Not presented is an analysis of the trichotomous definition of deafness because such a phenotype cannot be evaluated legitimately with the iBay software; the software is limited to the evaluation of binary and normally distributed phenotypes. However, fitting the values of normal hearing, unilateral deafness and bilateral deafness as scores of 0, 1, 2, respectively, did support the conclusion of a segregating major locus (through examination of the 95% HDR).

## Discussion

This is the first attempt, to our knowledge, to characterize a genetic component responsible for deafness in the JRT. It is clear from the results presented in Table 2 that deafness in the JRT is hereditary and is influenced by genetic information passed from parent to offspring. As such, the heritability of deafness is of sufficient magnitude that attempts to select against it are potentially successful.

However, the heritability of deafness reported here for the JRT is lower than the estimates of the heritability of deafness in the Dalmatian [3–5], the only other breed with such estimates to the authors' knowledge. While the prevalence of deafness in these respective breeds is also not the same [6], as the JRT is less affected compared to Dalmatians, differing estimates of the heritability of deafness between the breeds could be suggestive of dissimilar mechanisms resulting in a similar phenotype. There are obvious issues (*e.g*., pedigree structure, pedigree size, *etc*) in comparisons between studies analyzing estimations of heritability within one breed. Those issues also apply in comparison of this study to any conducted utilizing another breed. However, since this is the only study to date analyzing deafness in the JRT, comparisons to studies in the Dalmatian are all that are available.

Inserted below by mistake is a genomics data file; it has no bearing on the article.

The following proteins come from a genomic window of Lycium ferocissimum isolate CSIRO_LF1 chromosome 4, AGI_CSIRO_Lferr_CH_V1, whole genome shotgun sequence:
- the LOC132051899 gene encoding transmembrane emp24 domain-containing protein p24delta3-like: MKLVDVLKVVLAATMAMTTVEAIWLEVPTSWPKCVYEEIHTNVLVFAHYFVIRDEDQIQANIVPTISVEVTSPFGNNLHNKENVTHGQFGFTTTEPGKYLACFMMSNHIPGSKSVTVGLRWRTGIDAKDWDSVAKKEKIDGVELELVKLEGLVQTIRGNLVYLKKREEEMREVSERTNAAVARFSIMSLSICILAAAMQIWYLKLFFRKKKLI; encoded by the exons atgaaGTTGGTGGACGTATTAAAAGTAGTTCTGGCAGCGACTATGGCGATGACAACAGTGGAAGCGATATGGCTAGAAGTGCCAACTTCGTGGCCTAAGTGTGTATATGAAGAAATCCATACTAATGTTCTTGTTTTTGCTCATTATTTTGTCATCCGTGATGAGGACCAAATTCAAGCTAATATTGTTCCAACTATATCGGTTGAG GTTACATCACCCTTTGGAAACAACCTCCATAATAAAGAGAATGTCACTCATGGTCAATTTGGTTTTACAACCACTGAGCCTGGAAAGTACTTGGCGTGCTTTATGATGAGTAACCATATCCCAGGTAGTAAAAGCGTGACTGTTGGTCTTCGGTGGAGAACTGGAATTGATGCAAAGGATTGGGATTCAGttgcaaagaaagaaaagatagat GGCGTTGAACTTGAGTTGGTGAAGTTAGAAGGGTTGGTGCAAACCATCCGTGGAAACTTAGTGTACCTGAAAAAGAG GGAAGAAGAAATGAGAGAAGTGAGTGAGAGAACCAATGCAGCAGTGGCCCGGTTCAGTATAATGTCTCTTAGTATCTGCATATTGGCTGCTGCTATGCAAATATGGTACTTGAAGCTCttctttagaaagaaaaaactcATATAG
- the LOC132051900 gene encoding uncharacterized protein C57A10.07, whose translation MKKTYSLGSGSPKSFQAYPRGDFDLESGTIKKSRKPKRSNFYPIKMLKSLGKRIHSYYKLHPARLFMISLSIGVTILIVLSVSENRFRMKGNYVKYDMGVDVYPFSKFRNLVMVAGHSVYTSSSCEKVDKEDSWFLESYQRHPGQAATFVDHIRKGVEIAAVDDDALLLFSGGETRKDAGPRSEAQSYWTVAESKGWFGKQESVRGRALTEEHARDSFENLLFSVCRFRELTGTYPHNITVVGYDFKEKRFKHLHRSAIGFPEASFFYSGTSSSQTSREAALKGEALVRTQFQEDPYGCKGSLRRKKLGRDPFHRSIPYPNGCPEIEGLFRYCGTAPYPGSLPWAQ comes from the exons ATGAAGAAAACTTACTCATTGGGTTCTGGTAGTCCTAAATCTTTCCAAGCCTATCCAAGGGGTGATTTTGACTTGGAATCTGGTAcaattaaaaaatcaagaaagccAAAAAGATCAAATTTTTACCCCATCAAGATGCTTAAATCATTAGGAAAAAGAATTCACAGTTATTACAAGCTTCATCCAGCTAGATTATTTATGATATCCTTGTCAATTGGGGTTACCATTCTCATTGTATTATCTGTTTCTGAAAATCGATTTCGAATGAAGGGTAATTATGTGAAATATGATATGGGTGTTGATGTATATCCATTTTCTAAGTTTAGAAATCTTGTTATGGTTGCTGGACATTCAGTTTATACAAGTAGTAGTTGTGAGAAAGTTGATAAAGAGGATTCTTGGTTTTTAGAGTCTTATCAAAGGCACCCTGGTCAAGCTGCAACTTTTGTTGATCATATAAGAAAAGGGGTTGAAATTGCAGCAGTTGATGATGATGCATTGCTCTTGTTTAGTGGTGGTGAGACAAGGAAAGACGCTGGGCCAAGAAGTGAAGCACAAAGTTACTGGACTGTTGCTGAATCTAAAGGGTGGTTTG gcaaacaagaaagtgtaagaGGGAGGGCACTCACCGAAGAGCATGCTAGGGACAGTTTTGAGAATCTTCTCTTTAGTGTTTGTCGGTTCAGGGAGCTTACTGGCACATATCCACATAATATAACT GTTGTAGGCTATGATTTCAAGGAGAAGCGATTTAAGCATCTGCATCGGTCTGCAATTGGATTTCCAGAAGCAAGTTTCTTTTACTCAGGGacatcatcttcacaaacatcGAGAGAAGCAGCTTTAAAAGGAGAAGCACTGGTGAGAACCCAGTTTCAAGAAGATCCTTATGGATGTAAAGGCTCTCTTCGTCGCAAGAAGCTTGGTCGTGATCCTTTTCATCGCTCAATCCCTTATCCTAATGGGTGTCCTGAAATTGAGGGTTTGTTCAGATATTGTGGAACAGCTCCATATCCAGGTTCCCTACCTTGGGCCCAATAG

Unlike the Dalmatian, where the heritability of deafness has been estimated to be as high as 0.75 for a trichotomous trait [3], the highest heritability estimate in the JRT in this study of 0.31 for a trichotomous trait is not indicative by itself of a single major locus exerting a large effect. It has been demonstrated [11] that major loci tend to increase the heritability of a trait in a given population and a value greater than 0.70 is comparatively large for many polygenic traits. Because the estimate in the JRT is markedly below 0.70, other loci may be exerting an effect on any major locus responsible for deafness in the JRT. To further support this, Table 4 presents the results of the complex segregation analysis whereby the model of a single locus with a large effect on hearing loss is not supported.

Though we can conclude that deafness is heritable from the results in Table 2, the exact genetic mechanism that leads to expression of this disease cannot be stated with certainty based on the results in Table 4. A manual review of the pattern of inheritance did not support a model of a simple autosomal Mendelian locus. For example, the majority of the affected progeny were the result of matings of two unaffected parents, eliminating models of a single dominant deafness allele. Discarding a model of a single recessive autosomal allele is not possible with the pedigree, because there were no matings of two bilaterally deaf dogs; nor was there any mating of two unilaterally deaf dogs. Once again, the reader is reminded that our evaluation of a major locus may be influenced by possible ascertainment bias, our sample of dogs being built upon affected animals. Regrettably, there is no simple means by which this potential effect can be eliminated from the present analysis. What remains is the need for a cautious interpretation of the results of the several analyses.